If you have read my last post (or even if you haven't), let me make a couple of things clear:
- I don't think every unmarried person on the planet is called to sexual abstinence, but I do believe that those of us who are followers of Christ are called to that standard. It's not my job as a Christian to tell non-Christians how they should behave. It is my job to live my life as God calls a follower of Christ to live.
- One of the issues singles in the church have whenever this issue is raised is a perception of smugness among our married peers. Whether that perception is real or imagined, I don't know. I do know that there's not much room for smugness in this area. Even if you waited until you were married to have sex, keep this in mind: if you were to find yourself single tomorrow, this would likely be an area you would find challenging, too.
- While more and more single Christians are rejecting the idea of sexual abstinence, there are still many who believe that the Bible teaches celibacy for singles of all ages, and are faithful to that teaching.
- This isn't about a specific denomination. It's about followers of Christ.
- Becoming a poster child for middle-aged abstinence is not exactly among my lifetime goals. ;-)
The last time I made the mistake of reading a quarterly lesson was a couple of years ago. The writer went on at length on a passage from Titus 2 about "older" women and drinking, suggesting that older women should not drink. Period. What my NIV Bible says specifically on the topic is "Likewise, teach the older women to be reverent in the way they live, not to be slanderers or addicted to much wine, but to teach what is good." The writer of that lesson was guilty of slanting the material to fit Baptist tradition, despite what the Bible actually says on the topic.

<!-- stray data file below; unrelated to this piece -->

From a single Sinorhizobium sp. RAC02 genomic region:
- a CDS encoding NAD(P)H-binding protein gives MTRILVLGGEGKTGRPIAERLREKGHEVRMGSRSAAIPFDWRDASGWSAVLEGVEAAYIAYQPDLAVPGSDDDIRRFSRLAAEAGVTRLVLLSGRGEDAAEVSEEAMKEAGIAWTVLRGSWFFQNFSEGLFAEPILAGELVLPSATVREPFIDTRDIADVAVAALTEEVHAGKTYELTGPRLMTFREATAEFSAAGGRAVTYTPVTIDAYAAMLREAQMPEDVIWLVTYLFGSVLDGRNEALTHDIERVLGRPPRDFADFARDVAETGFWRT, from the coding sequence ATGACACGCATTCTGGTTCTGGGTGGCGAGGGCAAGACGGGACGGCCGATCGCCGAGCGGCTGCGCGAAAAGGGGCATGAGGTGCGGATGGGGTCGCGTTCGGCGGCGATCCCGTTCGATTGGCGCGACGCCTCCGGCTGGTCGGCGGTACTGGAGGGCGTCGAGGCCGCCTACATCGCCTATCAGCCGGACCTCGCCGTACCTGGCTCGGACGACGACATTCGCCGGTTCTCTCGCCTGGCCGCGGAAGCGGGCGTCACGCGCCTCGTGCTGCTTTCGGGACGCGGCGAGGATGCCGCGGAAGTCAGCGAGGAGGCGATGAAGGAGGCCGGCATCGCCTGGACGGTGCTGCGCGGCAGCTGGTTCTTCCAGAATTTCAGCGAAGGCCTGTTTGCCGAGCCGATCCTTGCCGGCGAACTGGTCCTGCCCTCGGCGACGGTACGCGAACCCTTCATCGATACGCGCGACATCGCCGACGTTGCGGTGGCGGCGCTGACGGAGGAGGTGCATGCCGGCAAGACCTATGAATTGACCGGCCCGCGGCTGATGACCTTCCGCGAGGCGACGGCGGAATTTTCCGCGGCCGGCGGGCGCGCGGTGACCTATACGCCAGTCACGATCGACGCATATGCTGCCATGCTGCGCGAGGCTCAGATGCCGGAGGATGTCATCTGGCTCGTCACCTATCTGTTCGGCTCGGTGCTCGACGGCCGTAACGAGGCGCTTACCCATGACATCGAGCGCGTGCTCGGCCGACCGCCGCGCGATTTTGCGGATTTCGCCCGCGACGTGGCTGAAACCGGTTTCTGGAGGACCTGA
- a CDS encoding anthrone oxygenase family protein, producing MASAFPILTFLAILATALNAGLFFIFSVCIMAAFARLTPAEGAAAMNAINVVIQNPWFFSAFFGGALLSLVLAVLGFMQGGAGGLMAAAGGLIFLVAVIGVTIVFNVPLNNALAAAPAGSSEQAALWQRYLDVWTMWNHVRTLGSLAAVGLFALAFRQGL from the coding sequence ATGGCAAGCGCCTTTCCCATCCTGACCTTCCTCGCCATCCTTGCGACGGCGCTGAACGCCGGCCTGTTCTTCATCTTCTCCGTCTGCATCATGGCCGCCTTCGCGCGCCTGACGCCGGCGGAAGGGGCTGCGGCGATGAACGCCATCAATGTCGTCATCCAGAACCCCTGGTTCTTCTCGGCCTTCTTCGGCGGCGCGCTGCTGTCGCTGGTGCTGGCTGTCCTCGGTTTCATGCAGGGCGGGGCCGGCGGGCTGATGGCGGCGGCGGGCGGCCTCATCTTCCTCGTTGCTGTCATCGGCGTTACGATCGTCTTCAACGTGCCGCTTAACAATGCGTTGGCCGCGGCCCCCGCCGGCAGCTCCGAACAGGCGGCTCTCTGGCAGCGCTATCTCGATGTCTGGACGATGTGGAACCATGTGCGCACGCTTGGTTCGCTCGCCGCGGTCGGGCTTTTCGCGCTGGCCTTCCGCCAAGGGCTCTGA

What the Bible says on the issue is important, because medical science is coming to the same conclusion, that while older women should limit alcohol consumption, they are not being told they need to eliminate alcohol altogether. As is often the case with the teachings of the Bible, it turns out there are legitimate reasons behind the words. As we age, alcohol begins to affect us differently, and while there is a negative impact on both genders, older women are affected even more so than older men.
My point - and I do have one - is when we change the teaching to fit our own traditions or rationalizations, we water down the lessons of the Bible. I'm convinced that pragmatism is one of God's most underrated qualities. He doesn't give a list of rules to make everyone's life hard. He does call us to standards of behavior that elevate a society. Standards that show the world there is a difference when you put your faith in Him.
And so it is with sexual abstinence for Christian singles. While the world says that we are defined by our relationships, God says that the only relationship that should define us is our relationship with Him, through Jesus Christ. If we allow Him to guide us, the world should see something different in us, something transformational.
Here's what Paul said about that kind of transformed life in Romans 12:1-2 (The Message):
- So here's what I want you to do, God helping you: Take your everyday, ordinary life—your sleeping, eating, going-to-work, and walking-around life—and place it before God as an offering. Embracing what God does for you is the best thing you can do for him. Don't become so well-adjusted to your culture that you fit into it without even thinking. Instead, fix your attention on God. You'll be changed from the inside out. Readily recognize what he wants from you, and quickly respond to it. Unlike the culture around you, always dragging you down to its level of immaturity, God brings the best out of you, develops well-formed maturity in you.